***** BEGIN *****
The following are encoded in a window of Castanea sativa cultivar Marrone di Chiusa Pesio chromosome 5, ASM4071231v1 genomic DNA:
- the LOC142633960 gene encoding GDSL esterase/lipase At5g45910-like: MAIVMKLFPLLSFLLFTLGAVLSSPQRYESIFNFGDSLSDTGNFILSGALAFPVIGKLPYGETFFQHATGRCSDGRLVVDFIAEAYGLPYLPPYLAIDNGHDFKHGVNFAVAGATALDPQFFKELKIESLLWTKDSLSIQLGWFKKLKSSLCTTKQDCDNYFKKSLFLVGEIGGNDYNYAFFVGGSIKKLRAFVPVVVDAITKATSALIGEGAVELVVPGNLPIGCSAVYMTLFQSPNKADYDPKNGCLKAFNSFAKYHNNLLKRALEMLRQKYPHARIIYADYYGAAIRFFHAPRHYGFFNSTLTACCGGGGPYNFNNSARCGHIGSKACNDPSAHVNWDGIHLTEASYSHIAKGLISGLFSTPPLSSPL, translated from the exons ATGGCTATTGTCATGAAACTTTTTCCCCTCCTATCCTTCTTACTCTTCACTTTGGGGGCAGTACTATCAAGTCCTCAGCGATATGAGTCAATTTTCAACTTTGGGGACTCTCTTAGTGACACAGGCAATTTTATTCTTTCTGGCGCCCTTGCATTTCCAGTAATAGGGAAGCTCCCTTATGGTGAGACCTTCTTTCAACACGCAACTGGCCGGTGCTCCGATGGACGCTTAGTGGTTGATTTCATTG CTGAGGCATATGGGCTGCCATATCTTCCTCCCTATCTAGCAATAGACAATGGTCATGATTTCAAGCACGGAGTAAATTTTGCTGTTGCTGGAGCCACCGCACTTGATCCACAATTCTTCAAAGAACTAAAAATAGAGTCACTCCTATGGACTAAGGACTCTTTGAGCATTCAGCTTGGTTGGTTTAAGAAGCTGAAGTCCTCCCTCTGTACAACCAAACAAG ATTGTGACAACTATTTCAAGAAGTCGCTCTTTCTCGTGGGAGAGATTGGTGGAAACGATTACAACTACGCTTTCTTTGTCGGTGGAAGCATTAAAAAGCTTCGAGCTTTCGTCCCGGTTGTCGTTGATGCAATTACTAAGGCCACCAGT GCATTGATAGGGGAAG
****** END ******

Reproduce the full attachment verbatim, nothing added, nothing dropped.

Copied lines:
The following are encoded in a window of Castanea sativa cultivar Marrone di Chiusa Pesio chromosome 5, ASM4071231v1 genomic DNA:
- the LOC142633960 gene encoding GDSL esterase/lipase At5g45910-like: MAIVMKLFPLLSFLLFTLGAVLSSPQRYESIFNFGDSLSDTGNFILSGALAFPVIGKLPYGETFFQHATGRCSDGRLVVDFIAEAYGLPYLPPYLAIDNGHDFKHGVNFAVAGATALDPQFFKELKIESLLWTKDSLSIQLGWFKKLKSSLCTTKQDCDNYFKKSLFLVGEIGGNDYNYAFFVGGSIKKLRAFVPVVVDAITKATSALIGEGAVELVVPGNLPIGCSAVYMTLFQSPNKADYDPKNGCLKAFNSFAKYHNNLLKRALEMLRQKYPHARIIYADYYGAAIRFFHAPRHYGFFNSTLTACCGGGGPYNFNNSARCGHIGSKACNDPSAHVNWDGIHLTEASYSHIAKGLISGLFSTPPLSSPL, translated from the exons ATGGCTATTGTCATGAAACTTTTTCCCCTCCTATCCTTCTTACTCTTCACTTTGGGGGCAGTACTATCAAGTCCTCAGCGATATGAGTCAATTTTCAACTTTGGGGACTCTCTTAGTGACACAGGCAATTTTATTCTTTCTGGCGCCCTTGCATTTCCAGTAATAGGGAAGCTCCCTTATGGTGAGACCTTCTTTCAACACGCAACTGGCCGGTGCTCCGATGGACGCTTAGTGGTTGATTTCATTG CTGAGGCATATGGGCTGCCATATCTTCCTCCCTATCTAGCAATAGACAATGGTCATGATTTCAAGCACGGAGTAAATTTTGCTGTTGCTGGAGCCACCGCACTTGATCCACAATTCTTCAAAGAACTAAAAATAGAGTCACTCCTATGGACTAAGGACTCTTTGAGCATTCAGCTTGGTTGGTTTAAGAAGCTGAAGTCCTCCCTCTGTACAACCAAACAAG ATTGTGACAACTATTTCAAGAAGTCGCTCTTTCTCGTGGGAGAGATTGGTGGAAACGATTACAACTACGCTTTCTTTGTCGGTGGAAGCATTAAAAAGCTTCGAGCTTTCGTCCCGGTTGTCGTTGATGCAATTACTAAGGCCACCAGT GCATTGATAGGGGAAG